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Elkadrawy v. Vanguard Group

October 6, 2009

EMAD ELKADRAWY, APPELLANT/CROSS-APPELLEE
v.
THE VANGUARD GROUP, INC. APPELLEE/CROSS-APPELLANT



APPEAL FROM THE UNITED STATES DISTRICT COURT FOR THE EASTERN DISTRICT OF PENNSYLVANIA (D.C. Civil No. 08-cv-04313) District Judge: Honorable Petrese B. Tucker.

The opinion of the court was delivered by: Barry, Circuit Judge

PRECEDENTIAL

Submitted Under Third Circuit LAR 34.1(a) September 21, 2009.

Before: BARRY, FISHER and JORDAN, Circuit Judges.

OPINION OF THE COURT

In a complaint dated May 1, 2008, plaintiff Emad Elkadrawy, an American citizen of Egyptian origin and a Muslim, alleged that his former employer, The Vanguard Group, Inc. ("Vanguard"), discriminated against him on account of his race, religion, and national origin in violation of Title VII of the Civil Rights Act of 1964, as amended, 42 U.S.C. §§ 2000e et seq., and his age under the Age Discrimination in Employment Act, 29 U.S.C. § 621 et seq. On August 12, 2008, the District Court (Dalzell, J.) dismissed Elkadrawy's complaint for his failure to bring his claims within the ninety-day period mandated by 42 U.S.C. § 2000e-5(f)(1).

On September 8, 2008, Elkadrawy filed a second complaint, alleging race- and national origin-based discrimination and retaliation in violation of 42 U.S.C. § 1981 and the Pennsylvania Human Relations Act ("PHRA"), 43 Pa. Cons. Stat. § 962 et seq., also against Vanguard. On December 5, 2008, the District Court (Tucker, J.) dismissed Elkadrawy's federal claims as barred by the doctrine of res judicata. The Court also dismissed the PHRA claim without prejudice to its renewal in state court. The parties' cross-appeals followed.

Elkadrawy challenges the dismissal of his federal claims, arguing that res judicata does not apply because (1) his prior complaint had not been resolved "on the merits" and (2) his § 1981 claims do not arise from the same material facts as his Title VII claims. Vanguard, on cross-appeal, argues that the District Court should have dismissed the PHRA claim with prejudice on res judicata grounds, because it is based on the same set of facts underlying the Title VII claims dismissed as part of Elkadrawy's first complaint. We will affirm.

I.

Elkadrawy was employed as a corporate accountant for Vanguard from October 2000 until December 2007. On May 21, 2007, he filed a charge of discrimination with the Pennsylvania Human Rights Commission ("PHRC") and the Equal Employment Opportunity Commission ("EEOC"). On February 4, 2008, the EEOC notified him that it was closing his file and provided notice of his right to sue. He received substantially the same notice from the PHRC by its letter of April 21, 2008.

On May 1, 2008, Elkadrawy filed a pro se form complaint, with his EEOC charge and right-to-sue letter attached thereto. His PHRC notice was not attached and his filing with the PHRC was only obliquely mentioned in the EEOC charge. The complaint alleged (1) that Vanguard refused to provide the work experience and verification he needed to become a Certified Public Accountant, even though similarly situated co-workers were routinely afforded that opportunity, and (2) that he received a poor performance review four days after filing with the EEOC. Although his complaint named Vanguard as the only defendant, Elkadrawy mentioned three specific Vanguard employees. Elkadrawy also filed a motion to proceed in forma pauperis, which was denied on May 5, 2008. On May 13, 2008, he paid his filing fee, and his complaint was docketed. On May 27, 2008, counsel entered an appearance on his behalf.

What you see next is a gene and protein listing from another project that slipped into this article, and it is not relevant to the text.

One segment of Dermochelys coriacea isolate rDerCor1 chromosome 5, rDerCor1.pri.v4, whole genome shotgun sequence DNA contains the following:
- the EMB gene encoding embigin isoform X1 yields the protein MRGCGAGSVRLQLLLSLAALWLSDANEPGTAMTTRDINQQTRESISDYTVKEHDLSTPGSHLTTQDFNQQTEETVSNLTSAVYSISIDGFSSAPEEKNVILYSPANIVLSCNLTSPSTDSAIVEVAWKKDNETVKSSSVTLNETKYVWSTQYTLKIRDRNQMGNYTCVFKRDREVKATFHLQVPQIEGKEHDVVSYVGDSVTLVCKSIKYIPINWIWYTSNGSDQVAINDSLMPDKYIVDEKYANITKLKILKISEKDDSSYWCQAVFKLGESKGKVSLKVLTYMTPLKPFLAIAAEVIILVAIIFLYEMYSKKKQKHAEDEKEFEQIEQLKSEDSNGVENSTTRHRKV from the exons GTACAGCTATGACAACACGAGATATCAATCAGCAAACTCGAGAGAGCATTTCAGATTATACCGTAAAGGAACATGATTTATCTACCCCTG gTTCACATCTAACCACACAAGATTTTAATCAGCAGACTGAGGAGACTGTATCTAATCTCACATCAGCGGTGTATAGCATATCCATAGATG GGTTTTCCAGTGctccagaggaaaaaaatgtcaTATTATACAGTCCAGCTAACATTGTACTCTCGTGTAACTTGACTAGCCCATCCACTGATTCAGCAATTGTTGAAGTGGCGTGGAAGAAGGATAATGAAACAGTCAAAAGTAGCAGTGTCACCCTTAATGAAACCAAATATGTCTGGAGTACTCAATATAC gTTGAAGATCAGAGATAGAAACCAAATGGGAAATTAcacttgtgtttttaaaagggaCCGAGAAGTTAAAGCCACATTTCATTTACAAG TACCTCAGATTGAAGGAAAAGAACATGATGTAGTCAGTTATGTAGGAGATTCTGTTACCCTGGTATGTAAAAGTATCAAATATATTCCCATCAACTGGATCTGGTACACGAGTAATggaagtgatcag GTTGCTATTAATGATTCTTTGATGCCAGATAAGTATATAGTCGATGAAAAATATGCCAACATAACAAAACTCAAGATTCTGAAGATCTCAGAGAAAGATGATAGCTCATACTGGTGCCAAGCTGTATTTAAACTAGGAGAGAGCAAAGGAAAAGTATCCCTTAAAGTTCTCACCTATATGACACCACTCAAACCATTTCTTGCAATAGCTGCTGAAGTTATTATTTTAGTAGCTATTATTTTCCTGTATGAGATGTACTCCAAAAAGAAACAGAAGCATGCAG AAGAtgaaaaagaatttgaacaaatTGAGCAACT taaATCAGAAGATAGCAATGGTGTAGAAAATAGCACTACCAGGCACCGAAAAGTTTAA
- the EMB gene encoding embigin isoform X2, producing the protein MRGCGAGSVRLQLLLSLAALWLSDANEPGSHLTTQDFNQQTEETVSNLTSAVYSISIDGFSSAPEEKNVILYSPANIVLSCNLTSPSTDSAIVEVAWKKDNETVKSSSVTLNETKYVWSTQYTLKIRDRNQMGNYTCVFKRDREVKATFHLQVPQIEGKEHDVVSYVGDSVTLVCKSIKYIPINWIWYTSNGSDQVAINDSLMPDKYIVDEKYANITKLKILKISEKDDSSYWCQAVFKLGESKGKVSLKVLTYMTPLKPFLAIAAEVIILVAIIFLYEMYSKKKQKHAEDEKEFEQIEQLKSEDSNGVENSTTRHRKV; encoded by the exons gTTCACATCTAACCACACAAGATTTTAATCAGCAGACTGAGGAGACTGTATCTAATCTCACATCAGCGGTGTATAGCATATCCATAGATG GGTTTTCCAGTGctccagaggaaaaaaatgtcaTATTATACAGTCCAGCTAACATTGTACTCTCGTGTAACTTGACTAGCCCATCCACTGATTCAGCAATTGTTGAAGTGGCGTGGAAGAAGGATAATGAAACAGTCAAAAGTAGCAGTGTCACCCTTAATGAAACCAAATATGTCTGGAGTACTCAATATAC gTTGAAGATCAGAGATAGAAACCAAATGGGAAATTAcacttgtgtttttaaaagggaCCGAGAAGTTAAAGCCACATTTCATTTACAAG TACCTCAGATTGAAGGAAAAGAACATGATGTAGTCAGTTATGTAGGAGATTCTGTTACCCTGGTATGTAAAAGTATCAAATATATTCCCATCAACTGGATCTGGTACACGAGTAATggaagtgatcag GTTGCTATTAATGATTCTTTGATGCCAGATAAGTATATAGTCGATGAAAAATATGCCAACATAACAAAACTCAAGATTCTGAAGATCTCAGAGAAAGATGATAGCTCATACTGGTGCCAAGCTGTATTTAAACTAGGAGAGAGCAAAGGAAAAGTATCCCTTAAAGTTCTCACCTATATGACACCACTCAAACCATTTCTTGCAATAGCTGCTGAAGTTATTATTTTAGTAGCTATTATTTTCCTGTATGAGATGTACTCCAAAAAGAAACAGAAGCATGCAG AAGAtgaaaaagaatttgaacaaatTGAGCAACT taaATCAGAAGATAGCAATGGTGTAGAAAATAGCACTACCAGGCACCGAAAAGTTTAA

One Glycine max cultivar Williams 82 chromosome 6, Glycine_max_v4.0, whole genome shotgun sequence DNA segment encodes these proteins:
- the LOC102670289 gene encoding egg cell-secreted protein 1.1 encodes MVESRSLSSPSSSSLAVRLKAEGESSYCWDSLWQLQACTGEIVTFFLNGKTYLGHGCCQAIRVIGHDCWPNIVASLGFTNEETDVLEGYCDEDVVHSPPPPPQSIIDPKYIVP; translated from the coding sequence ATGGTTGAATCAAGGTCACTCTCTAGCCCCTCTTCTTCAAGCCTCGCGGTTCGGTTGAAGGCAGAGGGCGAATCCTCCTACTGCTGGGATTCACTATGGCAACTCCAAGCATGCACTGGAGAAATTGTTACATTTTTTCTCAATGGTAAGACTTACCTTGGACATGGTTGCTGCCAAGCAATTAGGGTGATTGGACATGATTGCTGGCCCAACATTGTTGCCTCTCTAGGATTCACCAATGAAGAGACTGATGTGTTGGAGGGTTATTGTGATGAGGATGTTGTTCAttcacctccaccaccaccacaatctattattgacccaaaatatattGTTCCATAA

On August 12, 2008, Judge Dalzell dismissed Elkadrawy's first complaint with prejudice as time-barred. The Court observed that Elkadrawy constructively received his EEOC right-to-sue letter on February 7, 2008. Elkadrawy paid his filing fee on May 13, 2008, ninety-two days after his receipt of the right-to-sue letter, and therefore in violation of 42 U.S.C. § 2000e-5(f)(1).*fn1

Elkadrawy filed his counseled second complaint on September 8, 2008. The allegations in that complaint can be divided into two groups. The allegations of discrimination set forth at ¶¶ 11-19 are indistinguishable from the allegations contained in his EEOC filing and first complaint. In his brief to us, Elkadrawy explains that these allegations were included in his second complaint only to support his previously unraised PHRA claims. The allegations at ¶¶ 20-29 constitute new claims, raised in neither the EEOC charge nor the first complaint, which implicate previously unmentioned Vanguard employees.*fn2 Elkadrawy asserts that these allegations support only the § 1981 claims.

Vanguard moved to dismiss Elkadrawy's second complaint in its entirety on res judicata grounds. As to the federal claims, the District Court held that Elkadrawy's "current § 1981 claims and previous Title VII claims quite clearly rest upon the same facts of alleged discrimination by Defendant, and would require presentation of the same evidence." (App. 4-5 n.1.) As "[t]he ninety-day filing requirement for Title VII claims has been treated by the courts as a statute of limitations," and "[t]he rules of finality . . . treat a dismissal on statute-of-limitations grounds as a judgment on the merits," the Court found the federal claims precluded. (Id. (citations omitted).) The Court then noted that, pursuant to the PHRA, 43 Pa. Cons. Stat. § 962(c), Elkadrawy had two years from the dismissal of his complaint by the PHRC to file suit against Vanguard. As that time had not elapsed by the filing of the second complaint, and the ninety-day limitation that required dismissal of the first complaint was inapplicable to Elkadrawy's PHRA claim, the Court concluded that ...


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